Differential elastic responses to barrier-altering agonists in two types of human lung endothelium.

TitleDifferential elastic responses to barrier-altering agonists in two types of human lung endothelium.
Publication TypeJournal Article
Year of Publication2016
AuthorsViswanathan P, Ephstein Y, Garcia JGN, Cho M, Dudek SM
JournalBiochem Biophys Res Commun
Volume478
Issue2
Pagination599-605
Date Published2016 Sep 16
ISSN Number1090-2104
KeywordsBiomechanical Phenomena, Cell Line, Cytoskeleton, Elastic Modulus, Endothelium, Vascular, Hepatocyte Growth Factor, Humans, Lung, Lysophospholipids, Microscopy, Atomic Force, Pulmonary Artery, Sphingosine, Thrombin
Abstract

<p>Vascular integrity is primarily determined by endothelial cell (EC) cytoskeletal structure that is differentially regulated by various stimuli. In this study, atomic force microscopy (AFM) was used to characterize structural and mechanical properties in the cytoskeleton of cultured human pulmonary artery EC (HPAEC) and human lung microvascular EC (HLMVEC) by determining elastic properties (Young's modulus) in response to endogenous barrier protective agents sphingosine 1-phosphate (S1P) and hepatocyte growth factor (HGF), or the barrier disruptive molecule thrombin. Initial studies in unstimulated cells indicate higher baseline peripheral elastic modulus values in HPAEC (mean 2.9 KPa) than in HLMVEC (1.8 KPa). After 30 min of stimulation, S1P induced the highest Young's modulus increase (6.1 KPa) compared to the other barrier enhancing stimuli, HGF (5.8 KPa) and the pharmaceutical agent and S1P analog FTY720 (4.1 KPa). In contrast, the barrier disruptive agent thrombin decreased values from 2.5 KPa to 0.7 KPa depending on the cell type and treatment time. AFM topographical imaging supports these quantitative biophysical data regarding differential peripheral elastic properties in EC. Overall, these AFM studies provide novel insights into the biomechanical properties of human lung EC that regulate vascular barrier function and have potential applicability to pathophysiologic vascular leak syndromes such as acute lung injury.</p>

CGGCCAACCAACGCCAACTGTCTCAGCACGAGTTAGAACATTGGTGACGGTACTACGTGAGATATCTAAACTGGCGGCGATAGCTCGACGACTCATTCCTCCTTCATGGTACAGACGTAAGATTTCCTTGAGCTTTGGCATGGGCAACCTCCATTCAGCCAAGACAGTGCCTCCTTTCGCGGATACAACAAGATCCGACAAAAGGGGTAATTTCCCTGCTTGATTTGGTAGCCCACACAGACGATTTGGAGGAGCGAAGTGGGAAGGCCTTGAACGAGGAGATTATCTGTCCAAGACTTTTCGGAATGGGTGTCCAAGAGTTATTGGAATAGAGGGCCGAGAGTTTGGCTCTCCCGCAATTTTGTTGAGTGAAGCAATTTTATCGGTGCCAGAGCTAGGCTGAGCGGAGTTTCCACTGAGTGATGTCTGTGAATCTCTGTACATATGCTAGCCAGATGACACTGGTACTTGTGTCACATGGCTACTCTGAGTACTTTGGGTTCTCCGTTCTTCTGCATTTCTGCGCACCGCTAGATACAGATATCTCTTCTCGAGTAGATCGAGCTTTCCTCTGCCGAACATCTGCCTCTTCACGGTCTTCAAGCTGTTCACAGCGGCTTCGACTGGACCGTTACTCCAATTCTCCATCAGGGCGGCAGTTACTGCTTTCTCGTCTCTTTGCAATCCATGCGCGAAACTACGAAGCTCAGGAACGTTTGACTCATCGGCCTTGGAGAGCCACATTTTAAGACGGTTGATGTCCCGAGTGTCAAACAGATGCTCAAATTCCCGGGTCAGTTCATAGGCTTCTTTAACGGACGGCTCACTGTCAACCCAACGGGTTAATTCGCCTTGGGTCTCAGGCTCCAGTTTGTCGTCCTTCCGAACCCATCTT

DOI10.1016/j.bbrc.2016.07.112
Alternate JournalBiochem. Biophys. Res. Commun.
PubMed ID27473658
PubMed Central IDPMC5280078
Grant ListP01 HL058064 / HL / NHLBI NIH HHS / United States
P01 HL098050 / HL / NHLBI NIH HHS / United States
P01 HL126609 / HL / NHLBI NIH HHS / United States
R56 HL088144 / HL / NHLBI NIH HHS / United States